- Category : Entertain-Music-Composer/Arranger
- Type : MGE
- Profile : 3/5 - Martyr / Heretic
- Definition : Single
- Incarnation Cross : RAX Rulership 3
American musician, a composer, director and arranger who won 11 Oscar nominations and the Oscar for his musical score of "The Wizard of Oz," 1939. Along with film musical scores, he was a lyricist, arranger and adapter of hundreds of scores. His work appeared in dramas, musicals, biographical features, operettas and docudramas, memorable scores of timeless films. During the peak of the MGM musical, he created vehicles for such stars as Jeanette MacDonald, Judy Garland, Gene Kelly and Fred Astaire.
While growing up, Stothart cultivated his love for music while singing in an Episcopal Church Choir in his native Milwaukee. He studied to become a history teacher, paying his way by working as a theatre usher. The combination of daily exposure to the arts and his extracurricular activities staging school musicals convinced Stothart that music would be his life.
After graduating from the University of Wisconsin, he wrote the music for the amateur productions of the University's Haresfoot Society. When a show was given professional staging in Chicago, it was so acclaimed that Stothart became a fulltime composer in the Midwest and ultimately, New York. He did road-show musical direction for impresario Arthur Hammerstein, the man who gave Stothart his first Broadway directing job with a production called "Blue Kitten;" this led to his writing the music for two subsequent productions in collaboration with Hammerstein's nephew Oscar Hammerstein Jr. and with Otto Harbach.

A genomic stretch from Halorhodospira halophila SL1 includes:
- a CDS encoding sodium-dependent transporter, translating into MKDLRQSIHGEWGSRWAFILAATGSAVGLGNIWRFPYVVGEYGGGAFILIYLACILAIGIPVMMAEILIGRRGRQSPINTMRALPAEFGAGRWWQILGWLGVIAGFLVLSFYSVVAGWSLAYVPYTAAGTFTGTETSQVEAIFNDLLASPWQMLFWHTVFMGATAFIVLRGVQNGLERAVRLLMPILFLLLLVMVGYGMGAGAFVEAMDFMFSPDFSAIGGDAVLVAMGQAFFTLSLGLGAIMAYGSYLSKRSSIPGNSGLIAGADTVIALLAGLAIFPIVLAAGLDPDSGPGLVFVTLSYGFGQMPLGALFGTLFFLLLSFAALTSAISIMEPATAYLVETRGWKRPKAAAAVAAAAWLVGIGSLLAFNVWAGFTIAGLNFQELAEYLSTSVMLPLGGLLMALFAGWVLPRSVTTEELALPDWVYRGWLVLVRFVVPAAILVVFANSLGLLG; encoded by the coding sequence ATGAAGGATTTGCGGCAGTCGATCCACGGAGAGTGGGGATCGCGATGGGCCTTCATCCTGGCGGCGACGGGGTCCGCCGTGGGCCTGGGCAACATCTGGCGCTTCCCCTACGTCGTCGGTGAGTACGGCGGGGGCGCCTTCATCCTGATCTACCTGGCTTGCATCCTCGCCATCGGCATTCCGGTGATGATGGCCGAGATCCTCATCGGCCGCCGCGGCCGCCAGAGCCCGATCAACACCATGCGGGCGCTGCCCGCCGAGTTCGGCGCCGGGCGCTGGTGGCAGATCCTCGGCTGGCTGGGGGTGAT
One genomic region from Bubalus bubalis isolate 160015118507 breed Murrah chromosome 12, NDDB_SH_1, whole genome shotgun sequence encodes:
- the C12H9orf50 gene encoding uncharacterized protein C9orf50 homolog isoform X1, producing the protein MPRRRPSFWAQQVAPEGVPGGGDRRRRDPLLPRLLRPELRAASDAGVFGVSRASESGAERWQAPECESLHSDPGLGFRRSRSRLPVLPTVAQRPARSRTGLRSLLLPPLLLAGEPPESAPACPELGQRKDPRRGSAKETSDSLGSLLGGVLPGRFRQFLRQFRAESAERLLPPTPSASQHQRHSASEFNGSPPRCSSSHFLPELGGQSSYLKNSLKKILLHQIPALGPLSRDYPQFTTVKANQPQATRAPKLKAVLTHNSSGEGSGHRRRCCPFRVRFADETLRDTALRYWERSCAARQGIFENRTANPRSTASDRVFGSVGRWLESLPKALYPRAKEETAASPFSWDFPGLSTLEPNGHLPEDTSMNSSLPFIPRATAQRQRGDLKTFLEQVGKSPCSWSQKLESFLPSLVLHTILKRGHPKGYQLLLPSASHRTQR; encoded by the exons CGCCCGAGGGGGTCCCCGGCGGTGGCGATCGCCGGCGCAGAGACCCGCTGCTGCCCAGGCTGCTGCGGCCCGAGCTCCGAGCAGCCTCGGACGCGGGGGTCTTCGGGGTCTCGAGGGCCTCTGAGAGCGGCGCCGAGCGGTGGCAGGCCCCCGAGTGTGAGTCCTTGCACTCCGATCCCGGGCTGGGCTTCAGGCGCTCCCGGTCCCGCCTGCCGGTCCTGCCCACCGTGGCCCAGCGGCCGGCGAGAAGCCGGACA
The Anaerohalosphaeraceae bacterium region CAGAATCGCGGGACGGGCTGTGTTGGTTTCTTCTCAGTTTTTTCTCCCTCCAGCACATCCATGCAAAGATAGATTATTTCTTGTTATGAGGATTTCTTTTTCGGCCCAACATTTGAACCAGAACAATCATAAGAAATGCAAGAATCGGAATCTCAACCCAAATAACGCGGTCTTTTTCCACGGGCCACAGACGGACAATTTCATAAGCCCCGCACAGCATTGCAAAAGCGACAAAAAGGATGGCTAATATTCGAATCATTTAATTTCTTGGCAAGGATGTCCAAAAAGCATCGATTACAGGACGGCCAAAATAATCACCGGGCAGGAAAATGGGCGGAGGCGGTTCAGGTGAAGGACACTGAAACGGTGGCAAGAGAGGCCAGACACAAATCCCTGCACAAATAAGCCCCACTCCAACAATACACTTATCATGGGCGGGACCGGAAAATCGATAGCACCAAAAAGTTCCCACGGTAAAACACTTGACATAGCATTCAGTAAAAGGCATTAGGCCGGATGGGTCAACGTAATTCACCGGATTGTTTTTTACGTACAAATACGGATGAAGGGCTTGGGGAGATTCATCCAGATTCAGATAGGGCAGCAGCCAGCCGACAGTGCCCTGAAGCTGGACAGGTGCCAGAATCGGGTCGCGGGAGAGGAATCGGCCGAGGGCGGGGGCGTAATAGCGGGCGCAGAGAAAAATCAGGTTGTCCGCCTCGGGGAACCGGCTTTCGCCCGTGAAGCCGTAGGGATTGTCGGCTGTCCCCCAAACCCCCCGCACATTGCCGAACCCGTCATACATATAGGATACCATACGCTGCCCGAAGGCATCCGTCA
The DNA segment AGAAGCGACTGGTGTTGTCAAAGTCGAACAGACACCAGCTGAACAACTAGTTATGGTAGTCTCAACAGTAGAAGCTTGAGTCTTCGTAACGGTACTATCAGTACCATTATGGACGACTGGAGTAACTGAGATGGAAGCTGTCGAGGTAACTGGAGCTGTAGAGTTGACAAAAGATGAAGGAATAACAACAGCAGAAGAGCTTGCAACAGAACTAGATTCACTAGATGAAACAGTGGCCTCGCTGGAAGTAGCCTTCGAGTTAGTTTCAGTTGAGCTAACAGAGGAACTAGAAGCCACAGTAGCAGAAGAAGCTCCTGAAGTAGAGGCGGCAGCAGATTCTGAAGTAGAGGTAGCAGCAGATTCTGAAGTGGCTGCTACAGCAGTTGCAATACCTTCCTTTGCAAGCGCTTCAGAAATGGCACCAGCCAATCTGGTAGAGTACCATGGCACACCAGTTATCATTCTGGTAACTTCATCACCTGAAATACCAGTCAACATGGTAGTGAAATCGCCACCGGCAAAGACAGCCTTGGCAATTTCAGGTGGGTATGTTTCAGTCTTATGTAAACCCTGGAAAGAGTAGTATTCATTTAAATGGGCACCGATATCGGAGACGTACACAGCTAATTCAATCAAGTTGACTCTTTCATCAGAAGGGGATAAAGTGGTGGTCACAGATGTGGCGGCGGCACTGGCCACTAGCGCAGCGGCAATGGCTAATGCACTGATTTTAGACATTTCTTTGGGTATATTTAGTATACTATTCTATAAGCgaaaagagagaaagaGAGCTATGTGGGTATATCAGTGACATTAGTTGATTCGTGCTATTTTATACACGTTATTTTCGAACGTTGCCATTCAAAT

With experience, Stothart began to integrate more of the music into the storyline. "Rose Marie" was a huge hit of the '20s written with Rudolf Friml. During this first great flush of success, Stothart was shattered by the sudden and tragic death of his wife, Dorothy. Grieving, he threw himself into the catharsis of work, collaborating with George Gershwin and with Kalmar and Ruby for the production of "Good Boy," which included the hit "I Wanna Be Loved By You."
In 1929, Stothart headed for Hollywood where talking pictures were just beginning to take hold. His earliest assignment was the score for the Russian silent flic, "End of St. Petersburg," followed by the Lawrence Tibbett musical "The Rogue Song," 1930. He remained at MGM for the rest of his life, composing original scores for some films and arranging the works of others in such productions as "The Wizard of Oz," 1939.
In 1947 Stothart paid a holiday visit to his ancestral Scotland. After his return, he suffered a heart attack and it was during his recovery that he wrote a symphonic
poem based on the experience. Herbert Stothart died of cancer 2/01/1949, Los Angeles, CA shortly after
writing his last piece, "The Voices of Liberation."